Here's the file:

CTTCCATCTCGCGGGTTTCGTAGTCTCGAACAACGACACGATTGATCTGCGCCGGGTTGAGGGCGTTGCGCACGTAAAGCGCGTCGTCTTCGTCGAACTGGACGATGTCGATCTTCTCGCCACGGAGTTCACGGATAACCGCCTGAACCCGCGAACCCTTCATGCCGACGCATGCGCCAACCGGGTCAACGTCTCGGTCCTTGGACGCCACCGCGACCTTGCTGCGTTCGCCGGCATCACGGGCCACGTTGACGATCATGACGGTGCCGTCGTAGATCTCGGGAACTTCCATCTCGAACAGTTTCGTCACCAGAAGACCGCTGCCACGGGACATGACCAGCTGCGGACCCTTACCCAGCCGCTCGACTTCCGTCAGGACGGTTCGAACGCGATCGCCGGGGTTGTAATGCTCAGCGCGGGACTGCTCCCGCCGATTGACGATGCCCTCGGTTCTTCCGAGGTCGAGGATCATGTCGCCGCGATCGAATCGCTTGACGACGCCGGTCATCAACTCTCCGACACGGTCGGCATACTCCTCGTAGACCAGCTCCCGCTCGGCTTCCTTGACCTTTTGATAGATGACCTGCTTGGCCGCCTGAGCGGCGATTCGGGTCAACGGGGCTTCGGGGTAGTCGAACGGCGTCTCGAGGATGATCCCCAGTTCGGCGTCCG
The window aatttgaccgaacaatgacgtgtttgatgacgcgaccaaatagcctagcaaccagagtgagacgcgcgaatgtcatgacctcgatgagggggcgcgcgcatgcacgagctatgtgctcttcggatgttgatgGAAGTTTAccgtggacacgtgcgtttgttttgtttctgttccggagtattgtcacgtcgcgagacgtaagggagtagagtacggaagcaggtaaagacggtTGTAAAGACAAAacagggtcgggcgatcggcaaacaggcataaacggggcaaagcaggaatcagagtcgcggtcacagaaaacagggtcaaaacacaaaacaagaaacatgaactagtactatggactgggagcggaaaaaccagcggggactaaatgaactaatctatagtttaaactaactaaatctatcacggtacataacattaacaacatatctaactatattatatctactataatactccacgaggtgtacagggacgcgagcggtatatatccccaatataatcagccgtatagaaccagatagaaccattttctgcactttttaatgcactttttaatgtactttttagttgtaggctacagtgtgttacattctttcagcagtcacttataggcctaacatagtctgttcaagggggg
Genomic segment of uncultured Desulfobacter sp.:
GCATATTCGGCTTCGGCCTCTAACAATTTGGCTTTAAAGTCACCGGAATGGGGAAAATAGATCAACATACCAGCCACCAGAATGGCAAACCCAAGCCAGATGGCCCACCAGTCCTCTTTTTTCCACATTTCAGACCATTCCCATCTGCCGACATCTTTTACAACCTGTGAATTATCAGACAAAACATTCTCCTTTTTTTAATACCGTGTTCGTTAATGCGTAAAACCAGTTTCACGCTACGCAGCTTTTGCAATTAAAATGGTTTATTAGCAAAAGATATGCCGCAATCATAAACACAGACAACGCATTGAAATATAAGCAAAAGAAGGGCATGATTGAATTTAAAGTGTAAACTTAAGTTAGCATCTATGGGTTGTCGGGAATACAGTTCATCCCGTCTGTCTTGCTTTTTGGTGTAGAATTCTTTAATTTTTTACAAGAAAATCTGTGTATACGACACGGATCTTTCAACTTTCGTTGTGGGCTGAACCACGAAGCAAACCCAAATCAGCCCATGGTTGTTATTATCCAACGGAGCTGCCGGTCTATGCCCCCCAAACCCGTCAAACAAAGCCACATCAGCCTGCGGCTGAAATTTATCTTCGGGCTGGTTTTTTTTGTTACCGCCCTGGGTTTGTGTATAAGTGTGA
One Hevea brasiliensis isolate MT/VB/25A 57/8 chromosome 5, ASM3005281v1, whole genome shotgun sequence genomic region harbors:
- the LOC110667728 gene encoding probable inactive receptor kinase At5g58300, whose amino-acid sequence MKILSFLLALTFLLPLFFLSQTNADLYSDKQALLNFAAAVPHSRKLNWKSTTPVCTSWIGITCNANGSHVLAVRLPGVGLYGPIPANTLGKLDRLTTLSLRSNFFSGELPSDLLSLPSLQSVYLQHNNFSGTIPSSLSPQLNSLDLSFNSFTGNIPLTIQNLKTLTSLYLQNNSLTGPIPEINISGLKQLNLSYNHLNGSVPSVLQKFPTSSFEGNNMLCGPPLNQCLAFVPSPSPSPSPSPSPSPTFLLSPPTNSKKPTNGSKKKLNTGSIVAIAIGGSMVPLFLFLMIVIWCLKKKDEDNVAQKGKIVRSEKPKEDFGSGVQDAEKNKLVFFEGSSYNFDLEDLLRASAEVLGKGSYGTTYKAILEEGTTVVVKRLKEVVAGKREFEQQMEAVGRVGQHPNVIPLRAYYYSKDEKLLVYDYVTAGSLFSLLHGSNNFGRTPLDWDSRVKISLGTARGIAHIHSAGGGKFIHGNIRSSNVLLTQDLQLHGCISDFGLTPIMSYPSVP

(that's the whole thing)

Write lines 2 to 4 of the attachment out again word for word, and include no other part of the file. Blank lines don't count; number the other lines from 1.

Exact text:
The window aatttgaccgaacaatgacgtgtttgatgacgcgaccaaatagcctagcaaccagagtgagacgcgcgaatgtcatgacctcgatgagggggcgcgcgcatgcacgagctatgtgctcttcggatgttgatgGAAGTTTAccgtggacacgtgcgtttgttttgtttctgttccggagtattgtcacgtcgcgagacgtaagggagtagagtacggaagcaggtaaagacggtTGTAAAGACAAAacagggtcgggcgatcggcaaacaggcataaacggggcaaagcaggaatcagagtcgcggtcacagaaaacagggtcaaaacacaaaacaagaaacatgaactagtactatggactgggagcggaaaaaccagcggggactaaatgaactaatctatagtttaaactaactaaatctatcacggtacataacattaacaacatatctaactatattatatctactataatactccacgaggtgtacagggacgcgagcggtatatatccccaatataatcagccgtatagaaccagatagaaccattttctgcactttttaatgcactttttaatgtactttttagttgtaggctacagtgtgttacattctttcagcagtcacttataggcctaacatagtctgttcaagggggg
Genomic segment of uncultured Desulfobacter sp.:
GCATATTCGGCTTCGGCCTCTAACAATTTGGCTTTAAAGTCACCGGAATGGGGAAAATAGATCAACATACCAGCCACCAGAATGGCAAACCCAAGCCAGATGGCCCACCAGTCCTCTTTTTTCCACATTTCAGACCATTCCCATCTGCCGACATCTTTTACAACCTGTGAATTATCAGACAAAACATTCTCCTTTTTTTAATACCGTGTTCGTTAATGCGTAAAACCAGTTTCACGCTACGCAGCTTTTGCAATTAAAATGGTTTATTAGCAAAAGATATGCCGCAATCATAAACACAGACAACGCATTGAAATATAAGCAAAAGAAGGGCATGATTGAATTTAAAGTGTAAACTTAAGTTAGCATCTATGGGTTGTCGGGAATACAGTTCATCCCGTCTGTCTTGCTTTTTGGTGTAGAATTCTTTAATTTTTTACAAGAAAATCTGTGTATACGACACGGATCTTTCAACTTTCGTTGTGGGCTGAACCACGAAGCAAACCCAAATCAGCCCATGGTTGTTATTATCCAACGGAGCTGCCGGTCTATGCCCCCCAAACCCGTCAAACAAAGCCACATCAGCCTGCGGCTGAAATTTATCTTCGGGCTGGTTTTTTTTGTTACCGCCCTGGGTTTGTGTATAAGTGTGA